Tuesday, November 24, 2015
When the Plymouth Shoe Company ceased operations in Middleborough in 1970 it left 800 local workers unemployed and the former Leonard & Barrows manufactory on Center Street vacant. In summer 1972 the Earth Shoe Company, a subsidiary of Kalsø Systemet, Inc., a Danish company best known for its production of Earth Shoes, acquired the former Leonard & Barrows plant and commenced production a few months later. At the time Raymond Jacobs of the Earth Shoe called Middleborough “a shoe industry ghost town” in reference to the large number of residents that had once been employed in the industry.
Developed in the late 1950s and 1960s by Danish yoga instructor Anne Kalsø, Earth Shoes featured a “negative heel” which shifted the wearer’s weight from the front of their foot to the back, thereby improving both posture and comfort. While on a vacation in Copenhagen in 1969 with his wife, photographer Raymond Jacobs discovered the shoe which he began to sell as the awkwardly-named Kalsø Minus Heel Shoe at a store he opened on East 17th Street in Manhattan on April 1, 1970. That date coincided with the first Earth Day and in a stroke of marketing inspiration, Mrs. Jacobs named the shoe Earth Shoe. The shoe immediately became popular and in 1972 the Middleborough plant was opened as the company’s sole American manufactory.
Demand for the shoe was driven by ads in national magazines and mentions in the Whole Earth Catalogue while television programs such as the Tonight Show, What’s My Line and To Tell the Truth also featured the shoes. By 1975 there were 100 outlets in the United States selling Earth Shoes which were also available through mail order. Celebrities such as Sidney Poitier, Tony Curtis, Peter Fonda and Bob Dylan were all noted to wear the “fan-toed clodhoppers”. So great was the demand that the Middleborough factory could not keep up. Newsweek magazine’s October 14, 1974 edition noted that the Middleborough plant had quadrupled its staff to 200 over the previous year and had similarly quadrupled production to 250,000 pair annually.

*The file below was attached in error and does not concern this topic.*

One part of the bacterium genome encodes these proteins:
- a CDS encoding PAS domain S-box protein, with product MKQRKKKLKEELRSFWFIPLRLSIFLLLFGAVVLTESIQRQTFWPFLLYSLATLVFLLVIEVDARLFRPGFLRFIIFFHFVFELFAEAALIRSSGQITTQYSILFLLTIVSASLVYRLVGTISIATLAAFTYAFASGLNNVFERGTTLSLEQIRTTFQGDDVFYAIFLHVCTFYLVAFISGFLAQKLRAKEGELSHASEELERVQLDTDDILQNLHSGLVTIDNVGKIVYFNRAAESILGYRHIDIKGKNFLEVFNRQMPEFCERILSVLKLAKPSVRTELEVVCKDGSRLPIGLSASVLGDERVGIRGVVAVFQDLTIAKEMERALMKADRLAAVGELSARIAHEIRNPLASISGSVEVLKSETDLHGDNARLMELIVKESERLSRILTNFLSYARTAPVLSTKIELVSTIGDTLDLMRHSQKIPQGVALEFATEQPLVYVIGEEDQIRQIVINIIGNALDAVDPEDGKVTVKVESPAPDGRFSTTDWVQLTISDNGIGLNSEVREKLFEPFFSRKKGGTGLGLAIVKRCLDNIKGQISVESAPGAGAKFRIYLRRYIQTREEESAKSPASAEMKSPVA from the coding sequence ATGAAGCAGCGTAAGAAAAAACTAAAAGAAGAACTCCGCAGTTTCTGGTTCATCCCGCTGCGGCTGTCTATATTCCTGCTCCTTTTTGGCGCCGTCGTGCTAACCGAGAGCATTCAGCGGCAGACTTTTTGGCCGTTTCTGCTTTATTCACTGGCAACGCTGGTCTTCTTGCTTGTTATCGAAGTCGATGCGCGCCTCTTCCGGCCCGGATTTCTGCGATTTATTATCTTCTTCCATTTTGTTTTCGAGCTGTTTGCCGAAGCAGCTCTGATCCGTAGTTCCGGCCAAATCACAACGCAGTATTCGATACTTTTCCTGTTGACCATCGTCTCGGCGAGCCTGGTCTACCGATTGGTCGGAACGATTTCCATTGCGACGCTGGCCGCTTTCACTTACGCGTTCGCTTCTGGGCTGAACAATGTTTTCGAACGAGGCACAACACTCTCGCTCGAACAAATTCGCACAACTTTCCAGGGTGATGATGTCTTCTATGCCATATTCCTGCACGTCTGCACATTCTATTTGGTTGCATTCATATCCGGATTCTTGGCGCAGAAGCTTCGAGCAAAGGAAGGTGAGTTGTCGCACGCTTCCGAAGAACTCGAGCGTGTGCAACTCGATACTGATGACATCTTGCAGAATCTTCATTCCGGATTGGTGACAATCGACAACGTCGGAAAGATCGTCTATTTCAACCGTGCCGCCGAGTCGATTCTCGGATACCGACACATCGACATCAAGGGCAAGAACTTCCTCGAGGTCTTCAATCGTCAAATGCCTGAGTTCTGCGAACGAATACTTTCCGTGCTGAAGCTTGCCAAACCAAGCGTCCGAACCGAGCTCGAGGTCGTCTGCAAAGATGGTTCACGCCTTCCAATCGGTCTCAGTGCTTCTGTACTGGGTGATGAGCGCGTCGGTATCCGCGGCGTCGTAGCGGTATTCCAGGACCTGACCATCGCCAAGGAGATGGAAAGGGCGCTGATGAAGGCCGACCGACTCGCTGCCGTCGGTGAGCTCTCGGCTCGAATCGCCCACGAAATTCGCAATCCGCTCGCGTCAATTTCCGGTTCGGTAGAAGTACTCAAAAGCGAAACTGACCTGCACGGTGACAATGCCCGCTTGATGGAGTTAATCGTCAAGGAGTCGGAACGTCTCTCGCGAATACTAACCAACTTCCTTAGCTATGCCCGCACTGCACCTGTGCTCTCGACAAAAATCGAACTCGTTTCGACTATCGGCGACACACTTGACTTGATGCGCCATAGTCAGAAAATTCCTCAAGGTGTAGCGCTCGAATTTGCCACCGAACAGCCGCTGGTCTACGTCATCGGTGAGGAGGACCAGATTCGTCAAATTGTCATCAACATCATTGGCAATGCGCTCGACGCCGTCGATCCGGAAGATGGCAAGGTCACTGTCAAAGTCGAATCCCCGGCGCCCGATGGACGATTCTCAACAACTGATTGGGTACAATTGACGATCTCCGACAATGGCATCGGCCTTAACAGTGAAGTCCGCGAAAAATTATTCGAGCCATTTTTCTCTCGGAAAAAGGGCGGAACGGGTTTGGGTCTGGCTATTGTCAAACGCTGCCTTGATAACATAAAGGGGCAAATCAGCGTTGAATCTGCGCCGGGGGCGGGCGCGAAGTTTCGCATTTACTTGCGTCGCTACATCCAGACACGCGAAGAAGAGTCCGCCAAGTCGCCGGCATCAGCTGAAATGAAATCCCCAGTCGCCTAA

The Earth Shoe was a unique product. Judy Wiksten, writing for the Middleboro Gazette in 1972 described the shoe for her readers. “An Earth Shoe, to put it mildly, is an extraordinary object….Although they’re frankly not beautiful, they are marketable dynamite.” Time magazine referred to them as “clumpy footwear that defies most principles of shoemaking.” Even Jacobs acknowledged their apparent lack of fashion appeal. “The basis is not style, but function”, he said. Consumers agreed and lines formed outside stores of customers eager to buy.
Ultimately the failure of the company to meet this demand created issues between Earth Shoe and retailers which in turn led to legal action. Only five years after the Middleborough plant was established, the company was dissolved in 1977. Still the brand survives today.
Plymouth Shoe Company manufactory, Center Street, Middleborough, MA, photographic half-tone from the Middleboro Gazette, January 8, 1970.
The image accompanied an article concerning rumors of the possible closure of the plant, an action blamed on increased foreign competition. The plant in fact did close later that year. The photograph was taken from near the corner of Pearl Street and shows the Center Street façade.
A sample pair of the iconic Earth Shoe.
Earth Shoe advertisements, 1974
Much of Earth Shoe's advertising was geared towards explaining the shoe's concept and benefits. The top ad appeared in newspapers across the country while the bottom was seen in national news and fashion magazines. Due to advertising like this, the demand for Earth Shoes soared and production could not keep up.